Ranchers Bullish On Elk Raised For Antlers Or Meat, Elk Ranches Are Springing Up All Over
The addiction dates back 15 years, to an infant named Dolly.
All Vi Sargent had to do was touch her.
“I could have had a diamond ring - two or three carats,” Vi Sargent explains of her choice between buying a wobbly-legged elk calf or jewelry. “Nothing could have ever taken her place.”
Dolly was as far as this animal passion was supposed to go. Until Sargent decided Dolly should have a mate.
Now Sargent and partner Dean Hiatt have 47 animals on their 91-acre Selkirk Mountain Elk Ranch north of Bonners Ferry. Eight of them - including Dolly - are cows that Sargent raised on a bottle.
They plan to grow their brood - one of only two pure Roosevelt-elk herds in the nation - to 100 animals.
Roosevelts may be rare, but Rocky Mountain elk are behind wire everywhere from Canada to New Zealand.
Elk ranches are appearing all over North Idaho, creating hazards for drivers when onlookers stop for a gander and generating funny stories for owners who observe these antics.
Then there’s the burgeoning number of elk owners, drawn by lucrative profits and affection for the animals.
There are enough of these unconventional cowboys to make a convention this past weekend in Boise, under the banner of the Idaho Venison Council. It’s one offshoot of a knapweed-like national explosion.
Just seven years ago, the North American Elk Breeders Association was pulled together with 17 members. Today the Platte City, Mo., organization boasts 1,400 members, although not all of them have animals. Yet.
People have sent the association blood work, sire and dam certification to gain American Kennel Club-style registration for 18,000 elk. The association estimates there are another 90,000 elk in captivity in the United States alone.
The boom is expected to continue for a decade. The industry already is worth $500 million in the United States - a mere fraction of the New Zealand elk industry.
“It’s so lucrative,” Sargent explained. “You can feed three elk for what one cow consumes.”
Elk are relatively easy to raise and catch few diseases. A 5-month-old weaned calf sells for $3,000 to $6,000, said Paula Whiting of the Elk Breeders Association. The most prized breeding bull to date sold for $60,000.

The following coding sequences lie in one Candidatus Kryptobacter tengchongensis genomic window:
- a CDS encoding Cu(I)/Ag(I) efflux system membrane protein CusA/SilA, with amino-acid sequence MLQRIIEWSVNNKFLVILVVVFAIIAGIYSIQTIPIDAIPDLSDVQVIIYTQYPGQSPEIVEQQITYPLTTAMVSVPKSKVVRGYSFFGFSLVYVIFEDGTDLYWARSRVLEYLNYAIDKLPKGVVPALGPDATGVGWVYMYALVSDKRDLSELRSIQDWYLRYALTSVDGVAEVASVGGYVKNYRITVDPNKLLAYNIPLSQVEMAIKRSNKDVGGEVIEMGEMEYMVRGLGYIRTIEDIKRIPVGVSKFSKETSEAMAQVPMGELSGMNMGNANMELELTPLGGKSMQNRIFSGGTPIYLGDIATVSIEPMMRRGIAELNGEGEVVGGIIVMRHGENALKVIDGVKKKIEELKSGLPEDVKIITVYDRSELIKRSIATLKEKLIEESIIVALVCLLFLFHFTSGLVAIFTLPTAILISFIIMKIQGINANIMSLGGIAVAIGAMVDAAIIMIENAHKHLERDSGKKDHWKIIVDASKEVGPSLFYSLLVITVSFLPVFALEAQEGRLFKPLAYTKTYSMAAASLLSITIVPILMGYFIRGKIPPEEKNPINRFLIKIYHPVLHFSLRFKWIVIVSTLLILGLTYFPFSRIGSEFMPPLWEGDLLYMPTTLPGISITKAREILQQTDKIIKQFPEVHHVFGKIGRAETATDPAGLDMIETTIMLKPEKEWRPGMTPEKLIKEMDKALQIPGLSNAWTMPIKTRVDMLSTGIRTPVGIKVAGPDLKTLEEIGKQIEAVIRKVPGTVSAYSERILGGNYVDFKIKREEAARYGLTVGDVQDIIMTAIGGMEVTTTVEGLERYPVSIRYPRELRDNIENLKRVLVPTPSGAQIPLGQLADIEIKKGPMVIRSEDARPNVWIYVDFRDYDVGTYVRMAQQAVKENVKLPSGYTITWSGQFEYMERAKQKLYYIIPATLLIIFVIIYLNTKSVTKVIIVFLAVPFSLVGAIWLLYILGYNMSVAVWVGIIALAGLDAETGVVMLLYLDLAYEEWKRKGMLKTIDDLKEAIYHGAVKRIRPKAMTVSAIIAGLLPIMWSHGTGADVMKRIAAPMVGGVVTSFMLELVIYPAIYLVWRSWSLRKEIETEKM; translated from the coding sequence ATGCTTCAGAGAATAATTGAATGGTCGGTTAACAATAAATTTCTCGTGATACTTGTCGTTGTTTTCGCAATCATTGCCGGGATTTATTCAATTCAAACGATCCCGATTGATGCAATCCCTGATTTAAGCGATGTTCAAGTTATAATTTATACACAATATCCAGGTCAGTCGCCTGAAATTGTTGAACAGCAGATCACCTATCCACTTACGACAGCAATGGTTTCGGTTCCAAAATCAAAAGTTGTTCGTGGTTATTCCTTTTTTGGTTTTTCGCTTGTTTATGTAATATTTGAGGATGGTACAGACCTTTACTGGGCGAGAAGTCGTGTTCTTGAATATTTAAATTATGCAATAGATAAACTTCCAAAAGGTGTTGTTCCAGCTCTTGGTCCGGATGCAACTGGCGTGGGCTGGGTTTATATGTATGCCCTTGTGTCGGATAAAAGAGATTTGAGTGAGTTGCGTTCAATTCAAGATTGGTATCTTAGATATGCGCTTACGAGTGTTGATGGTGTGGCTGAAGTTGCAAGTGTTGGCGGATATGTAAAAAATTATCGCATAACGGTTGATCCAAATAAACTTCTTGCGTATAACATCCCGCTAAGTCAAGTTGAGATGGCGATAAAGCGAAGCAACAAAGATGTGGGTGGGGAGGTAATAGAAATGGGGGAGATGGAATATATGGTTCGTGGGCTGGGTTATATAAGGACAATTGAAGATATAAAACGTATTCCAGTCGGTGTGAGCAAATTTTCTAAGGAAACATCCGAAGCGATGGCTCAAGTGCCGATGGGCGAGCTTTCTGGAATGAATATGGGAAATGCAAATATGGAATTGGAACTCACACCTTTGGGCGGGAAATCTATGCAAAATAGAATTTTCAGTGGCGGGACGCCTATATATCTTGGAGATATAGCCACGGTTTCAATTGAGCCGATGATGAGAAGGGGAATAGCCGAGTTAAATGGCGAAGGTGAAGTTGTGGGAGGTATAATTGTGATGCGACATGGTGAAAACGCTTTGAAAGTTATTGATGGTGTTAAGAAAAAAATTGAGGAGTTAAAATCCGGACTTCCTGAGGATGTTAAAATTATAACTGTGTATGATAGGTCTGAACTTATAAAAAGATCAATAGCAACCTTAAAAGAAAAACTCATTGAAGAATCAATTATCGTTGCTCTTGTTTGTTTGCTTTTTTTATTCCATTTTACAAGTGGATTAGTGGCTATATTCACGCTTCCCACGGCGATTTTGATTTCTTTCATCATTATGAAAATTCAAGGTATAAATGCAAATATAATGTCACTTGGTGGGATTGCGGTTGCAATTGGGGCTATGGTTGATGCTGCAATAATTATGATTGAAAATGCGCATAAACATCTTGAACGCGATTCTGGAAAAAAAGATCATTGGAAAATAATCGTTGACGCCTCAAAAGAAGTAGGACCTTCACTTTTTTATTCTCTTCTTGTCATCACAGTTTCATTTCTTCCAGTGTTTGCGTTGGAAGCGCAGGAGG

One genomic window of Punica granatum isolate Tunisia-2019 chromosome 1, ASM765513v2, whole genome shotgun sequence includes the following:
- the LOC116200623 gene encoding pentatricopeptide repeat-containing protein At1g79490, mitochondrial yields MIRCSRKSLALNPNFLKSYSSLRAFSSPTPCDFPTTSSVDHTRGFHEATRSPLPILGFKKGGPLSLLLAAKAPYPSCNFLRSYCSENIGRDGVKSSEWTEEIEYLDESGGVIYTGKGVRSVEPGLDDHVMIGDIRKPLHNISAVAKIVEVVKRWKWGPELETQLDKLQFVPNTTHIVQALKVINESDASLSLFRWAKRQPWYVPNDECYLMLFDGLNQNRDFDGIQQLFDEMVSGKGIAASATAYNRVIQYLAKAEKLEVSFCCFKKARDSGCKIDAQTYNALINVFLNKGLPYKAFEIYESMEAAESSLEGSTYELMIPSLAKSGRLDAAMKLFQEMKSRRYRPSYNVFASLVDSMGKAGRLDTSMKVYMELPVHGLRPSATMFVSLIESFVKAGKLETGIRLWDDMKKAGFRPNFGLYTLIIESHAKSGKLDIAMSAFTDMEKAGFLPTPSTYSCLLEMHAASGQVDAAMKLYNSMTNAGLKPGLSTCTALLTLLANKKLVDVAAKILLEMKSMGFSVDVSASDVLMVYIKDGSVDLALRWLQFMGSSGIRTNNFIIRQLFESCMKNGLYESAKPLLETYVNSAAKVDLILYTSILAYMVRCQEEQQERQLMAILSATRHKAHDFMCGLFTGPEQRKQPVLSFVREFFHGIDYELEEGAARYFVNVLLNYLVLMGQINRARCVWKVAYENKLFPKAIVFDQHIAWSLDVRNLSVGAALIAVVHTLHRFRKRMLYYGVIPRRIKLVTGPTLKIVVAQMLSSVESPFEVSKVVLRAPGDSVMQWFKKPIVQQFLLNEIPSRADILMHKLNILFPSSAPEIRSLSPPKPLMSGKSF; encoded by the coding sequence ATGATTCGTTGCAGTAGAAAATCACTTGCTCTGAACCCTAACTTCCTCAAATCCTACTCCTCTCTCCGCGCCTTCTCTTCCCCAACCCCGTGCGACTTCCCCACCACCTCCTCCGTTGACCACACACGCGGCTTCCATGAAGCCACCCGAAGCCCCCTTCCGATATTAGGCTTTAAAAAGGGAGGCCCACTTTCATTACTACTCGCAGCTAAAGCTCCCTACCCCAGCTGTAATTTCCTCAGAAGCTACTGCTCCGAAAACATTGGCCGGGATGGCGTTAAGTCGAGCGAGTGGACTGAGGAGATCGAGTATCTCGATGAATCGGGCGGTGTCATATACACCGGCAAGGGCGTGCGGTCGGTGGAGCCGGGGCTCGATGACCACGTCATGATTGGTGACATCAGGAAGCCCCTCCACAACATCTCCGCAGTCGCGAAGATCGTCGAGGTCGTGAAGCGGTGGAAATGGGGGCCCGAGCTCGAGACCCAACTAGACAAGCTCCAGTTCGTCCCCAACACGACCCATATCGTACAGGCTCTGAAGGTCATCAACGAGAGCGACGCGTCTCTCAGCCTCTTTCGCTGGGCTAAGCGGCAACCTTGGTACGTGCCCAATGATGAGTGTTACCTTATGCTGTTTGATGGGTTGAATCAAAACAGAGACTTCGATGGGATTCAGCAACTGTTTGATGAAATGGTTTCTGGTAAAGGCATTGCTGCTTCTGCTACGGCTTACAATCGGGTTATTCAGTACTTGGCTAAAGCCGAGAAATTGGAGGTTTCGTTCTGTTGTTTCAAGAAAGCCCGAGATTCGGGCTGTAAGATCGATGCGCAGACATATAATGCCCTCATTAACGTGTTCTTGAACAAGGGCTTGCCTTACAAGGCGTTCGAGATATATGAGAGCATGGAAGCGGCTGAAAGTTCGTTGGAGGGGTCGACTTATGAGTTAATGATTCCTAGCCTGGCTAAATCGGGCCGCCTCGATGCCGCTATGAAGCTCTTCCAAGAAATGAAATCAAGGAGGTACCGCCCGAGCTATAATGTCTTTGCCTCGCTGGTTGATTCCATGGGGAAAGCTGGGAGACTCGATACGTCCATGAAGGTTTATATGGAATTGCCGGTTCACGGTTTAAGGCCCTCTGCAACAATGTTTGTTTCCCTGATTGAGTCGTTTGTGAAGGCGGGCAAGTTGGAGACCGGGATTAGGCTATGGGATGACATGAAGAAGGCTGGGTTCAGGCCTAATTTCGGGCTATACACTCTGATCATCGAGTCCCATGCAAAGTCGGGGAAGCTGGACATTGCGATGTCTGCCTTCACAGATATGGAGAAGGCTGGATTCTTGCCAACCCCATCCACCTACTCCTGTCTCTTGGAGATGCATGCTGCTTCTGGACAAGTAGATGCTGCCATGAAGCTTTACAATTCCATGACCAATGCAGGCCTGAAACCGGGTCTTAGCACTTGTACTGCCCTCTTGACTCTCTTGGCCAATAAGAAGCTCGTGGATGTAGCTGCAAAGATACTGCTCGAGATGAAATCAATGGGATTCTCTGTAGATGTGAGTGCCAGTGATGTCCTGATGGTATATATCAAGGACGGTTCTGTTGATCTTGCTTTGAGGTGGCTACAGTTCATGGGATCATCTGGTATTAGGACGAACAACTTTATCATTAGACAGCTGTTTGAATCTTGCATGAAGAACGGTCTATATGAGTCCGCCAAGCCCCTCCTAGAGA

People are scrambling to buy semen shares from other buff bulls. A single straw of semen from a top breeding bull sold for $6,500 at an auction in Canada last year, said Charles Guess, a Moscow, Idaho-area elk farmer with 200 animals.
Then there are the antlers. Called velvet - because the antlers are removed from the animal when they are covered with a fine, furry-soft covering - they fetch between $35 and $110 a pound. A good bull can grow a 40-pound spread.
The antler market dates back 2,000 years, when Far Eastern nations started using them for medicinal purposes. Best known as a potent aphrodisiac, elk antlers are supposed to take care of everything from liver trouble to diabetes, arthritis to fatigue.
The most valuable portion of the antler, the tip, is given to children as an elixir for ensuring good health, said Whiting of the Elk Breeders.
Korea alone consumed 143 metric tons of elk antlers in 1996.
Rocky Mountain elk produce larger antlers, one reason they are more popular among these unconventional ranchers. But breeders like Sargent believe the future is in meat. That’s why she’s sticking with the larger-bodied Roosevelt elk.
The United States imports 150 tons of venison a year, the Elk Breeders estimate. Demand is such that a Vail, Colo., restaurant owner started his own elk ranch to make sure he had a reliable supply of good elk meat.
Elk roast has less fat than turkey breast, Guess said. And it sells for three to four times as much a pound as beef.
Lucrative or not, most breeders profess a love for their animals that defies the profit notion. In 1990, an accountant in Missoula encouraged Post Falls dentist Tim Penberthy to start raising elk.
“I think if I had, I’d be a millionaire,” said Penberthy, who waited until May to buy the first of eight elk he keeps south of Post Falls.
But “I would like to see my animals be wild - not raised for the cash,” he said. “They are such a magnificent animal, and I’m kind of an unsuccessful hunter. This is a nifty way to have wildlife nearby.”
That’s not unusual.
“Some people are just in love with elk - their characteristics,” said Whiting. “They are more fun to raise for that reason. And you don’t have to kill them to make money.”
One could argue most anyone can get in the business. Rush Johnson, who founded the Elk Breeders Association, bought his first five animals in 1974 even though he had trouble telling the bull calves from the heifers.
He became so hooked that he’s driven 1,000 miles to buy a single animal.
Elk ranching isn’t without critics. Ten states, including Washington, don’t allow it because of fears that the some of the mixed breeds raised in captivity will escape and pollute the wild gene pool or spread disease.
That’s one reason getting into the business is not cheap. The required 8- to 10-foot high fences cost as much as $2.50 a foot. The animals obviously are high priced.
Still, some people just have it in their blood.
Sargent’s love dates back to childhood in the shadow of Mount St. Helens, where she watched Roosevelt elk as a child. But she was most struck when her taxidermist-father brought elk home from his hunting trips.
“When dad brought them in and hung them up, I thought, what would it be like to have them alive,” Sargent said. “I always thought it was such a shame.”
Elk have become such a passion that when Washington put limits on elk farms, Sargent feared for her “gals” - as she calls them - and moved to Idaho with her partner a year and a half ago.
“It’s not the money,” she emphasizes. “It’s to be hands-on with something so majestic. It’s there all of the time.”
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